Why visit Namibia?
Namibia is one of those dreamlike places that makes one question whether something so visually fabulous could actually exist. It is characterised by vast open spaces, with breathtaking scenery and great contrasts – ocean, dunes, mountains and deserts. A predominantly arid country, Namibia can be divided into four main regions. The Namib Desert and vast plains of the Skeleton Coast in the west; the eastward-sloping Central Plateau; the Kalahari desert along the borders with South Africa and Botswana; and the densely wooded bushveld of the Kavango and Caprivi regions – a magical undeveloped oasis of waterways and wildlife, providing abundant game and birdlife viewing opportunities. Despite its harsh climate, Namibia has some of the world’s grandest national parks, ranging from the wildlife-rich Etosha National Park, to the dune fields and desert plains of the Namib-Naukluft Park. The Namib-Naukluft Park is superb for hiking, with a number of spectacular trails. It is also home to the renowned dunes of Sossusvlei - said to be the highest in the world - and the fascinating Sesriem Canyon. Windhoek is the country’s geographical heart and commercial nerve centre, with an ethnic mix of people, while surfers, anglers and beach-lovers won’t want to miss Swakopmund, with its lively entertainment and sporting activities.
- Etosha National Park is one of Africa’s finest parks, both in size and diversity of wildlife.
- The Namib-Naukluft Park is the largest conservation area in Namibia and one of the largest in the world.
- Two spectacular deserts - the Kalahari and Namib - each with distinctive wildlife and scenery.
- The Namib, at 80 million years, is the world's oldest desert. Namib means “open space”.
- The Namib and Damaraland offer remarkably clear skies for astronomers and keen star gazers.
- Stunning Fish River Canyon is the second largest canyon in the world, after the Grand Canyon – it is 161km long, up to 27km wide and 550m deep.
- Sossusvlei are said to be the highest sand-dunes in the world.
- Superb birding and good fishing is available from the banks of the Kavango and Kunene Rivers on the northern border.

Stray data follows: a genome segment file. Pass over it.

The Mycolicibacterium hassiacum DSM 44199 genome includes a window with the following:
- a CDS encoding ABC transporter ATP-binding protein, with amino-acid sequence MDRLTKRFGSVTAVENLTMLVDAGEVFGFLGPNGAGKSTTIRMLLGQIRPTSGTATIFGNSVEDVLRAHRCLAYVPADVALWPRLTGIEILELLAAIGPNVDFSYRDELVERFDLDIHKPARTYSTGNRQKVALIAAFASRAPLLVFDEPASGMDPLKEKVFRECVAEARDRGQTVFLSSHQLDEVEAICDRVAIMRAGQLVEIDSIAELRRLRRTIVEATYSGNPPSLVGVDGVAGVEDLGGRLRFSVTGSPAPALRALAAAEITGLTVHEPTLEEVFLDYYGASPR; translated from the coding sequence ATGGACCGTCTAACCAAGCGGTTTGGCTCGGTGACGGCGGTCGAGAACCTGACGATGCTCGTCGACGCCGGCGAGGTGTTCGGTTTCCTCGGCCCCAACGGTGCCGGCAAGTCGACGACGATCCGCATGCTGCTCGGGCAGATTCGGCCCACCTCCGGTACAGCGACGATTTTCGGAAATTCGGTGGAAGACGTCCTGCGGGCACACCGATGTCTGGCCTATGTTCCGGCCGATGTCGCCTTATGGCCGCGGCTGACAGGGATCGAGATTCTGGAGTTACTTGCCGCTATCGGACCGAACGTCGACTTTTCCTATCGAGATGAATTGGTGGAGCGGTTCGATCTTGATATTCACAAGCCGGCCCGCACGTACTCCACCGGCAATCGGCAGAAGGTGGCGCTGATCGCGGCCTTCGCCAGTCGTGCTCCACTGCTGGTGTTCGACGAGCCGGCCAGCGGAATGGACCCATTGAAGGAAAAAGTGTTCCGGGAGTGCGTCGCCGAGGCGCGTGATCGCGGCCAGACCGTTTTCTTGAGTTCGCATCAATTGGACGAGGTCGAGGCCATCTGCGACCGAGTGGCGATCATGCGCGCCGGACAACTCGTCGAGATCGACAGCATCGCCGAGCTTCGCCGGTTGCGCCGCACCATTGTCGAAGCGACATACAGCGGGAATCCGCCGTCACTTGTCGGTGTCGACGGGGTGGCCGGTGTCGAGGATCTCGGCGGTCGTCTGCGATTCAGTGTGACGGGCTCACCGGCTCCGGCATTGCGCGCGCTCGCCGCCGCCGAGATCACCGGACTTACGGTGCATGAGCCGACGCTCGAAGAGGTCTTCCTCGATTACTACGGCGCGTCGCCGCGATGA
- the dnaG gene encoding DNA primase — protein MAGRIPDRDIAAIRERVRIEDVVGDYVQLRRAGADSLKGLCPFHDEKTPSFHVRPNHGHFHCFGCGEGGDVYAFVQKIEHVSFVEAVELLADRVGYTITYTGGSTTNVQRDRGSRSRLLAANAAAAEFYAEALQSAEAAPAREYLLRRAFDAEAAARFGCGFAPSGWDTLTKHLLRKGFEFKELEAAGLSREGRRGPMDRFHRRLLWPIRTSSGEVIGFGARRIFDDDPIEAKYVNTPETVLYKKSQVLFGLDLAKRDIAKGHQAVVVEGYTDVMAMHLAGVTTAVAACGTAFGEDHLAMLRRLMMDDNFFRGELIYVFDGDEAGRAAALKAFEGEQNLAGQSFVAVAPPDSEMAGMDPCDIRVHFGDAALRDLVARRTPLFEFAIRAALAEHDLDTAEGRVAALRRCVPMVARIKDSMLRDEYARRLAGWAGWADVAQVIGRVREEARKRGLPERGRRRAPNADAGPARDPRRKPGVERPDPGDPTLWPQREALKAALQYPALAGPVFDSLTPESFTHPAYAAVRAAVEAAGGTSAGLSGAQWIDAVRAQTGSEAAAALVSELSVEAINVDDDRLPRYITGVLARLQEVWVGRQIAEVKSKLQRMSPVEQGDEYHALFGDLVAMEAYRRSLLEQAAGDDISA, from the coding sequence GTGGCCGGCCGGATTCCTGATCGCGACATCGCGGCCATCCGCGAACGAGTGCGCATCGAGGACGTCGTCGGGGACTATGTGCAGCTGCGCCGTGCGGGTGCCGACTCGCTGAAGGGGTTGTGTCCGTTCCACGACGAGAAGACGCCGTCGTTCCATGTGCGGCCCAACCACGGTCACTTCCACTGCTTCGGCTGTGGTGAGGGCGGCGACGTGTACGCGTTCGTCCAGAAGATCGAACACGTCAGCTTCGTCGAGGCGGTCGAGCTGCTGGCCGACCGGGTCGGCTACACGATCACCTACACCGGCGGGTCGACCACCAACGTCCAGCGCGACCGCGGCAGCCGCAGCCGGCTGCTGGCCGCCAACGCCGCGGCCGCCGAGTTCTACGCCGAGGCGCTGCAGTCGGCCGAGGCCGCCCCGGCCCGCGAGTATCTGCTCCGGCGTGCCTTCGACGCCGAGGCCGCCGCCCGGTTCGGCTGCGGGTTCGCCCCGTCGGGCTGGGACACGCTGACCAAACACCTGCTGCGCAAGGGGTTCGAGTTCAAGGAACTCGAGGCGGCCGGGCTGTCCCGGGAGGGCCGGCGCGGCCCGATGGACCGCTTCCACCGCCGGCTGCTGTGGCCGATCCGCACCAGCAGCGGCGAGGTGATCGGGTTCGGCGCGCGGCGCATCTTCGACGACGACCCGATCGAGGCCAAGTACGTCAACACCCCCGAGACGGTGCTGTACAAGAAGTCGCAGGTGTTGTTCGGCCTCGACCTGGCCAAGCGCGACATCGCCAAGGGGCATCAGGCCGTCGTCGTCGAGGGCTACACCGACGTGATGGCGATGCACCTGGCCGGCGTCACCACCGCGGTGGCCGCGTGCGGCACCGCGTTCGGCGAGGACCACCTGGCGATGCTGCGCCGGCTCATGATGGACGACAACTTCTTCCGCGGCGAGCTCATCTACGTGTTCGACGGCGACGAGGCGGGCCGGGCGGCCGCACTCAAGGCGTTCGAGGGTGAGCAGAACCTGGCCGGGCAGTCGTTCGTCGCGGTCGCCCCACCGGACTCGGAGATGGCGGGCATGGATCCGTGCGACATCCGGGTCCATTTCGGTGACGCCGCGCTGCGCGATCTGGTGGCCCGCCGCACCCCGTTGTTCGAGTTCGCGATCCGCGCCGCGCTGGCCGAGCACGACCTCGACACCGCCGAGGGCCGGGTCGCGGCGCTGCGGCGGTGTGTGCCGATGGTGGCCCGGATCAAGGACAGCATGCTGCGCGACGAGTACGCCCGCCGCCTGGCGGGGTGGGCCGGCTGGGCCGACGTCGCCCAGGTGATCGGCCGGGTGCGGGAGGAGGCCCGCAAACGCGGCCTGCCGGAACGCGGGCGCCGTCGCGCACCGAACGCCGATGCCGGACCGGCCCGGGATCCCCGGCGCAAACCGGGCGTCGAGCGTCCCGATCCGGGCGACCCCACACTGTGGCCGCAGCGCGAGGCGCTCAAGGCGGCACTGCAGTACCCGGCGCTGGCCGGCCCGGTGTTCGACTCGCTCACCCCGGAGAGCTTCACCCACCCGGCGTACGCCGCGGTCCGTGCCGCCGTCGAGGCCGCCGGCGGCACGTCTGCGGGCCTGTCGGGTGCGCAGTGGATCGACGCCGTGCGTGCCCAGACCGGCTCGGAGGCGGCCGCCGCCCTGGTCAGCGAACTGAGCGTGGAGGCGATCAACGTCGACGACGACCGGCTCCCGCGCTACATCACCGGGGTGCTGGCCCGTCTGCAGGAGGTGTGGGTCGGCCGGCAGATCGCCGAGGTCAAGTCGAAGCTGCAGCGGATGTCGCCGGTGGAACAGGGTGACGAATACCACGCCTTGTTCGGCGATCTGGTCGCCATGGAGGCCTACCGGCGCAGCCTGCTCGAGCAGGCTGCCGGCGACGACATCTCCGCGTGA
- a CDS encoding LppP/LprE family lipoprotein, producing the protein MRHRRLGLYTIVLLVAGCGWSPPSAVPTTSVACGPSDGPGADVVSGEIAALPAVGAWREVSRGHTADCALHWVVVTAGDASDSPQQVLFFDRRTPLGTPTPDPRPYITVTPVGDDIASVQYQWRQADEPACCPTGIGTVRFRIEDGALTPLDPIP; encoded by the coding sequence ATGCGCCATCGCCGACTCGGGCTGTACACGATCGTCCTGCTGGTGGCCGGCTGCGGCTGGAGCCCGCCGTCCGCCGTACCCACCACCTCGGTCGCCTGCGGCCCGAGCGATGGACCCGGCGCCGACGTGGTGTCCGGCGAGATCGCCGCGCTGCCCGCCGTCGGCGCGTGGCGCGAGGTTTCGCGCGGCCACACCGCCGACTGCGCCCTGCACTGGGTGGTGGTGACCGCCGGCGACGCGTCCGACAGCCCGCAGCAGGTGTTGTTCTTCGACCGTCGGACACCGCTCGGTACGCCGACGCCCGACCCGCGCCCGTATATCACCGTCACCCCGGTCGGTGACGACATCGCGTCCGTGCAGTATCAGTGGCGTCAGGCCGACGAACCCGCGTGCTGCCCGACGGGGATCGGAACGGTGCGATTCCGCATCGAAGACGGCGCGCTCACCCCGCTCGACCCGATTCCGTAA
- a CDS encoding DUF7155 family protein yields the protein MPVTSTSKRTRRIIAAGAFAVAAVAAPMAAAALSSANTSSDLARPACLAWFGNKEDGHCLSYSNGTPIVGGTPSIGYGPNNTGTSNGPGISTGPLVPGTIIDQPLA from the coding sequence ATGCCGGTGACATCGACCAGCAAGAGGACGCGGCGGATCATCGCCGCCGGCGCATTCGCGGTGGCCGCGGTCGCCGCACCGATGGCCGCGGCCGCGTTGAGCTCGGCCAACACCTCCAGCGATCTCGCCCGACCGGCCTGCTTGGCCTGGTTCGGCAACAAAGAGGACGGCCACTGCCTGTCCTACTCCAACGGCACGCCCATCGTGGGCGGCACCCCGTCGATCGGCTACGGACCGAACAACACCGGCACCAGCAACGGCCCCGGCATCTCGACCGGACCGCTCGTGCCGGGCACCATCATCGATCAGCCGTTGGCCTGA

- Popular self-drive destination with excellent infrastructure.
- Largely malaria-free.
- More than 300 days of sunshine per year.
|Summer/wet (October - April)
|Winter/dry (May - September)
|Rainfall: October – December “little rains”, January to April more stormy period
The winter months (May - September) range from 25 to 30°C during the day but night temperatures may drop to below freezing. June to August is the dry season with very little rain. This can be a good time for game viewing as wildlife converge at the waterholes.
The summer months (October - April) can reach highs of over 40°C and nights in the 20°C range (in the arid central Namib Desert temperatures can fall to below freezing during the night). This is a summer rainfall area, but overcast and rainy days are few and far between. Welcome thundershowers may occur in the late afternoon, bringing relief to flora and fauna. In October and November, large herds of blue wildebeest, zebra, springbok and oryx migrate from the Namutoni area to Okaukuejo, where they remain until May.
Rainfall is heaviest in the northeast, which enjoys a sub-tropical climate, and reaches over 600mm annually along the Okavango River. The northern and interior regions experience ‘little rains’ between October and December, while the main stormy period occurs from January to April.
Population – 2.1 million
Capital - Windhoek
Currency - Namibian dollar
Language – official language English; most widely spoken is Afrikaans; half of all Namibians speak Oshiwambo as their first language. German is also widely spoken, plus some Portuguese.
Namib – means “open space”
Etosha – means “great white place”
Time difference – GMT +2 hours
Telephone – country code 264, international access code 00